Ending the Politically Motivated Arrests of Journalists and Activists
President Rouhani criticized the hardline Islamic Revolutionary Guards Corps (IRGC) during his 2017 campaign rallies, arguing they are violating their mandate by interfering in politics. Yet he has done nothing to end the security establishment’s—including the IRGC’s Intelligence Organization, the judiciary, and the administration’s own Intelligence Ministry—ongoing arrests and detainments of journalists and activists.
“We want freedom of the press,” he said on May 9 to a cheering crowd of supporters, “freedom of association, and freedom of thought!” Despite Rouhani’s proclamations, dozens of journalists and political activists were arrested in the run-up to the elections, in addition to the numerous political prisoners who were arrested during his first term.
Women’s issues are increasingly taking the spotlight in Iranian elections, with candidates recognizing women as a key voting bloc. Rouhani promised to improve women’s rights during his campaigns, but has yet to deliver substantial gains. Women, discriminated in law and practice and limited from full participation in the public sphere and in employment, have consistently called upon Rouhani to expand the scope of their political and social participation.
“In the eight years before my government, women lost 860,000 jobs,” he said at the first press conference of his second term on May 22. “In my government, they gained 750,000 jobs. This shows we believe we have a constitutional and religious duty to support women.”
Despite being banned from stadium events alongside men, women could be found in all of Rouhani’s campaign events, demanding equality. On May 6, more than 180 women’s rights activists signed a declaration stating their demands to end all gender discrimination and for women to fill “at least 30 percent” of ministerial positions.
Rouhani received a higher proportion of votes in Iranian underdeveloped provinces dominantly populated by ethnic and religious minorities despite his rivals promising large cashback subsidies. He won 73 percent of the vote in the western province of Kurdistan, 73 percent in the southeastern province of Sistan and Baluchistan, and 67 and 65 percent in Iran’s Western and Eastern Azerbaijan provinces respectively.
“On May 19, we will go and vote for the equal rights of all ethnic groups in Iran. We want all Iranians, whether Shia or Sunni or Ahl-e Hagh (Yarsani),” said Rouhani at a campaign rally on May 8.
While Rouhani has been supportive of minority rights issues, activists continue to be imprisoned for peacefully advocating for the preservation of their culture. Religious and ethnic minorities suffer from institutionalized discrimination, and in the case of the Baha’is, an effective ban on the practice of their religion.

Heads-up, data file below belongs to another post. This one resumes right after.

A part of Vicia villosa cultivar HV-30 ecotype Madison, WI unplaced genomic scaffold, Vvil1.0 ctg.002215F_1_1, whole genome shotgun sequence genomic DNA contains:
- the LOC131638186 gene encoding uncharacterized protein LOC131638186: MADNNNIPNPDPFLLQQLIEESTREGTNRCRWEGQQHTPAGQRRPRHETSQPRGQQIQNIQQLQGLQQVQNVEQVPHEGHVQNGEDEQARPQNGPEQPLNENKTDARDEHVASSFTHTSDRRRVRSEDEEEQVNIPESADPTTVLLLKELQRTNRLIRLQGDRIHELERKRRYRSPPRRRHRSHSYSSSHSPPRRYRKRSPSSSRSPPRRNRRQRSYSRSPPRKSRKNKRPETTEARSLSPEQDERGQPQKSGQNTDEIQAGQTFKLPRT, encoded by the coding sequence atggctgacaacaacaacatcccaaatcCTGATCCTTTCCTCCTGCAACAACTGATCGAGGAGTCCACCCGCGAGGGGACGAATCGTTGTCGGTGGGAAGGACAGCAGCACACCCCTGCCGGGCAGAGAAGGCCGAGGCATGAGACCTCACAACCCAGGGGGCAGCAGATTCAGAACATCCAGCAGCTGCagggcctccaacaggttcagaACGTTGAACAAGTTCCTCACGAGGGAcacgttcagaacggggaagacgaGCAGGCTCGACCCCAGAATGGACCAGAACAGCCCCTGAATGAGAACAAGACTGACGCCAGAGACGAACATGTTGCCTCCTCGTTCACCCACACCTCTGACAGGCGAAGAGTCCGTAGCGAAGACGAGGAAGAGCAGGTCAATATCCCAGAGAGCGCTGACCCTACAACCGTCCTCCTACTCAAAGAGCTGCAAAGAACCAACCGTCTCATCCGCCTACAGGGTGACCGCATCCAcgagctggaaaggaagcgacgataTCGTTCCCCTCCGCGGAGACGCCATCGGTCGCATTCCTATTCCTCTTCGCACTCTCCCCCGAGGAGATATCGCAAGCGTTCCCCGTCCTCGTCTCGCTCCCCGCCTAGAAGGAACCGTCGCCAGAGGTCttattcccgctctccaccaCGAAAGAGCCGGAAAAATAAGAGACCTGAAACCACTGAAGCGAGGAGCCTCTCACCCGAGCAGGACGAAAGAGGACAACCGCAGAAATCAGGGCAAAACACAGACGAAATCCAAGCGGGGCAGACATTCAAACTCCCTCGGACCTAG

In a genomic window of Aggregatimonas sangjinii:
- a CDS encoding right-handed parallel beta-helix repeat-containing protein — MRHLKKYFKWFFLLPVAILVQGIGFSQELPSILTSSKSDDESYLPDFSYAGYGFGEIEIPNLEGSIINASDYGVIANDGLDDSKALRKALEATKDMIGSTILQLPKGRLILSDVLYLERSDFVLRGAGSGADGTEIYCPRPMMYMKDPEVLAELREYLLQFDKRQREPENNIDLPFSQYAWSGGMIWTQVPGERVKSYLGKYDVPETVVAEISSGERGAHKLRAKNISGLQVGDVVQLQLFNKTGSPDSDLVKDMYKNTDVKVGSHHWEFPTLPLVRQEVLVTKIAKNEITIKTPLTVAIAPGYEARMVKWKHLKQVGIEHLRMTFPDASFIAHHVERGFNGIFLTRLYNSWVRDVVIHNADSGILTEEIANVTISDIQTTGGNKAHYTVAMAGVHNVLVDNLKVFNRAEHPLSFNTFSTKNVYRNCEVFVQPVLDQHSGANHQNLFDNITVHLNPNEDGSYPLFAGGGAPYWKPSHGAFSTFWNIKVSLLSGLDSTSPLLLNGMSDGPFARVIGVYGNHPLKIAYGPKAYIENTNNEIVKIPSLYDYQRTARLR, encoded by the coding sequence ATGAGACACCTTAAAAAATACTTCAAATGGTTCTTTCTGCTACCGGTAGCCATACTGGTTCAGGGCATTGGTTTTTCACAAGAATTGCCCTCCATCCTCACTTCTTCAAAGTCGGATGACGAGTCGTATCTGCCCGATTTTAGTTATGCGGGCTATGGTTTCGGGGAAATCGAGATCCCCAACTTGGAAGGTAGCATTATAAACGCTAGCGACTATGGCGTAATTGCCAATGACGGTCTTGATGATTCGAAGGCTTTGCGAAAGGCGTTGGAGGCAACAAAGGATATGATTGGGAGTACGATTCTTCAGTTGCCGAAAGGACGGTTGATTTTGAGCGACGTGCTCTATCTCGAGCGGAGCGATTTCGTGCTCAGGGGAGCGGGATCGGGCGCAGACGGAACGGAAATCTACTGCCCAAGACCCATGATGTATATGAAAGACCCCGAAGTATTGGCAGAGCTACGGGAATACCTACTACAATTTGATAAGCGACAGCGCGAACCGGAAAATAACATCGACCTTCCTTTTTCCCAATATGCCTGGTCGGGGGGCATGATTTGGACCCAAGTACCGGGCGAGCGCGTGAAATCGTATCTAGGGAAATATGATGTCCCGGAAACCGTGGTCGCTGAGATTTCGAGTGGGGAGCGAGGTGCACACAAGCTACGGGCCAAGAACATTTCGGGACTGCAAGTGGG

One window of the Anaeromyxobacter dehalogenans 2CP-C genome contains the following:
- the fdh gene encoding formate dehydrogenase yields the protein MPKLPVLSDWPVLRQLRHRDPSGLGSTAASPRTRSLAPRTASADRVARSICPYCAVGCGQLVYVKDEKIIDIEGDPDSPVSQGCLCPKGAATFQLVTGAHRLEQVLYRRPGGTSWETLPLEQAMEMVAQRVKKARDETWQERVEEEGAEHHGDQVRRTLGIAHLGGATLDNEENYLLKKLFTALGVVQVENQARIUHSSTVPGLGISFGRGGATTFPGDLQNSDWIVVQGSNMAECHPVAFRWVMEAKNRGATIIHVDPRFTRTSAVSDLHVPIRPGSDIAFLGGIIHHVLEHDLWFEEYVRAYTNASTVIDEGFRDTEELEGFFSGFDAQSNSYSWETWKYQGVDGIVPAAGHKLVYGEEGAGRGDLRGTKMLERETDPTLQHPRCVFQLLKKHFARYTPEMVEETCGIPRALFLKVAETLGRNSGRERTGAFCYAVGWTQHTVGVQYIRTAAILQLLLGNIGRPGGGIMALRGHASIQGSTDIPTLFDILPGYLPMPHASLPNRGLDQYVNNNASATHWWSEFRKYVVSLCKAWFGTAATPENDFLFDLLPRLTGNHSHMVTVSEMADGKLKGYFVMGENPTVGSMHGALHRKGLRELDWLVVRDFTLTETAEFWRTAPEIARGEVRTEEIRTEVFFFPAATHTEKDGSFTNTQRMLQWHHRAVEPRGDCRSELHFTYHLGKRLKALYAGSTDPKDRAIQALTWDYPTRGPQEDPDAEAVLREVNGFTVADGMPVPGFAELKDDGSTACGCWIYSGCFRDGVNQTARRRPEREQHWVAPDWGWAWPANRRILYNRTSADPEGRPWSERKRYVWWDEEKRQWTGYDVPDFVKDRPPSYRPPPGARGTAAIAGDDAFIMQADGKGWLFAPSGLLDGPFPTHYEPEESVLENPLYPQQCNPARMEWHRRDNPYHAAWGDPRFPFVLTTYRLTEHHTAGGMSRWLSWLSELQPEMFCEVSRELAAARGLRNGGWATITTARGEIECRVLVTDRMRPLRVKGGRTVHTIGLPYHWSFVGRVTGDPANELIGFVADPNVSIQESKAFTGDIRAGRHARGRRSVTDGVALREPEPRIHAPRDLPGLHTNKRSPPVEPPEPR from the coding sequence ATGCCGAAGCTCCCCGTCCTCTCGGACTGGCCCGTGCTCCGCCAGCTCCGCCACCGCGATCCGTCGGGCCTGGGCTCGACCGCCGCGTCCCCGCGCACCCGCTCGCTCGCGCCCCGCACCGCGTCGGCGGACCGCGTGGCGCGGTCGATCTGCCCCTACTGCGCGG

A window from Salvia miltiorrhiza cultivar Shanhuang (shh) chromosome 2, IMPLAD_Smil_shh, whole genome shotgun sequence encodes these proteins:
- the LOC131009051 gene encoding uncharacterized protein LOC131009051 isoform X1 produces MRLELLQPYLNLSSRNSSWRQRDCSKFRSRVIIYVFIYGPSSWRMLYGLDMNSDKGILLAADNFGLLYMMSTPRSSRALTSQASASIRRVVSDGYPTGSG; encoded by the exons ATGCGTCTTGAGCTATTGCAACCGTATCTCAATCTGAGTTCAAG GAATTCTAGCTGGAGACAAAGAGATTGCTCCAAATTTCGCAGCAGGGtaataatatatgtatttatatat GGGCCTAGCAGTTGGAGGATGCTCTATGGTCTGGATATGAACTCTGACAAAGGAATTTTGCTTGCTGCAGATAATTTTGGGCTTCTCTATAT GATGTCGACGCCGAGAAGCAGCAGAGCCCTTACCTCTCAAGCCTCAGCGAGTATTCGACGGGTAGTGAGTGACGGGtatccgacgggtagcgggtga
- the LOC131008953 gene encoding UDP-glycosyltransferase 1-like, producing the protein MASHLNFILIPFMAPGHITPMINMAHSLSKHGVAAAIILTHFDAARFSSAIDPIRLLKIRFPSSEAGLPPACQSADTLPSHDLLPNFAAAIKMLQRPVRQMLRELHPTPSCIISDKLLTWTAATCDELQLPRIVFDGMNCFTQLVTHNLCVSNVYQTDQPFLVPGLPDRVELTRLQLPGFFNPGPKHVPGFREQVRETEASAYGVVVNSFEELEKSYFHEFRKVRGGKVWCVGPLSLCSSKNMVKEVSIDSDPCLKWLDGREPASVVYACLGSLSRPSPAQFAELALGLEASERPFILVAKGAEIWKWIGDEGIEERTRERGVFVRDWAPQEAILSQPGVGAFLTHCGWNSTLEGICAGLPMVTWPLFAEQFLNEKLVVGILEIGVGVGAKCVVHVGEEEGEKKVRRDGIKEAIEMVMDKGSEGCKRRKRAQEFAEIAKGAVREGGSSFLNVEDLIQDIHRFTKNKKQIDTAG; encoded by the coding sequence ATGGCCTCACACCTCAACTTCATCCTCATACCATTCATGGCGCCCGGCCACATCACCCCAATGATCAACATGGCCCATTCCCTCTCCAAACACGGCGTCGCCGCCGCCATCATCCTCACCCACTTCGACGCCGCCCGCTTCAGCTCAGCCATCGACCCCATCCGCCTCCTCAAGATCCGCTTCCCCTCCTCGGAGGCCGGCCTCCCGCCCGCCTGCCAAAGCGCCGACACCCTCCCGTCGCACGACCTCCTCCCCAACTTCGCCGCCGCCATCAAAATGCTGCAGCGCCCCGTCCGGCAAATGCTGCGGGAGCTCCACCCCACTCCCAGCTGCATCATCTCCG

While Rouhani pledged to workers in a speech marking Labor Day, May 1, 2017 that “We will take the interests of workers into consideration,” labor activism in Iran is seen as a national security offense. Independent labor unions are prevented from functioning, workers are unable to negotiate freely and bargain collectively, strikers are often fired and risk arrest, and labor leaders are sentenced to long prison terms.
Social and Cultural Rights
Rouhani was strongly supported by Iran’s artistic community, even though social and cultural rights are strictly policed by state organizations and under constant assault by religious conservatives and vigilante groups.
“You have a problem with citizens and young people, fine. But what’s your problem with (Iran’s national poet) Ferdowsi? Why did you wipe his poems off city walls?” he said on May 17, addressing his rival Ebrahim Raisi. “You told the people of Mashhad that if they want art and artistic events, they should leave the city. Would you like to grab Iran and tell the people to leave the country?”
Nevertheless, during Rouhani’s first term concerts were canceled around the country after being attacked by extremists for being “un-Islamic” or for featuring female musicians, independent music producers sent to prison, members of Iran’s fashion industry subjected to crackdowns by security forces, books refused publication and films banned, and mixed-gender parties regularly broken up by police forces. Greater artistic, cultural and social freedom continues to be a demand of Iranian civil society.
The enthusiasm generated among the Iranian citizenry by Rouhani’s increasingly bold embrace of civil and political liberties, and the extent of his electoral win, delivered an unmistakable message regarding the people’s priorities. Simply put, Rouhani was elected on a platform of human rights by a strong majority. Now, he has four years left to deliver. The electorate is expecting him to follow through on pledges that have been waiting for years. The international community, too, should demonstrate the same steadfast support for human rights that the Iranian citizenry has shown.
Republished, with permission, from the Center for Human Rights in Iran.
Israelis will be amused by this article.
Tony Riley: what is there in this article to amuse Israelis, but not anyone else? Have Israelis a totally different sense of humor to the rest of humanity? Is your comment anti-Semitic?
It’s the fact that you use the phrase “human rights” in an article about Iran. Now that’s funny, and not just to Israelis, but also to Gays, Christians and women!
Simply put: there are no universal human rights in Iran, a country where all political candidates have to be approved by the Ayatollah! A country where the Green movement leaders are still in prison, 8 years after accidentally winning an election, the results of which were then simply reversed, and the government employed Hamas terrorists to roam the streets on motorcycles shooting innocent Iranians. The footage is still on You Tube. You probably still believe it was The Mossad, of course!
A country where Rouhani can portray himself as a “moderate”, yet still call for the destruction oof Israel.
My comment is certainly not anti-semitic, but Rouhani and the rest of them certainly are.
Christians are not denied human rights in Iran, nor are Jews. See the article on Deutsche Welle about Jewish Life in Iran, dated 15 May 2017. The people who are really persecuted are the Bahai.
The Bahai World Centre is, of course, in Haifa, in Israel, where the followers can practice their religion without fear of repression or persecution.
It is, of course, an offence, punishable by death, in Iran, to convert from Islam to Christianity or Judaism.
You neglected to deal with any of my other points. Hardly surprising.
When will Iran ever be a free country?
Comments are closed.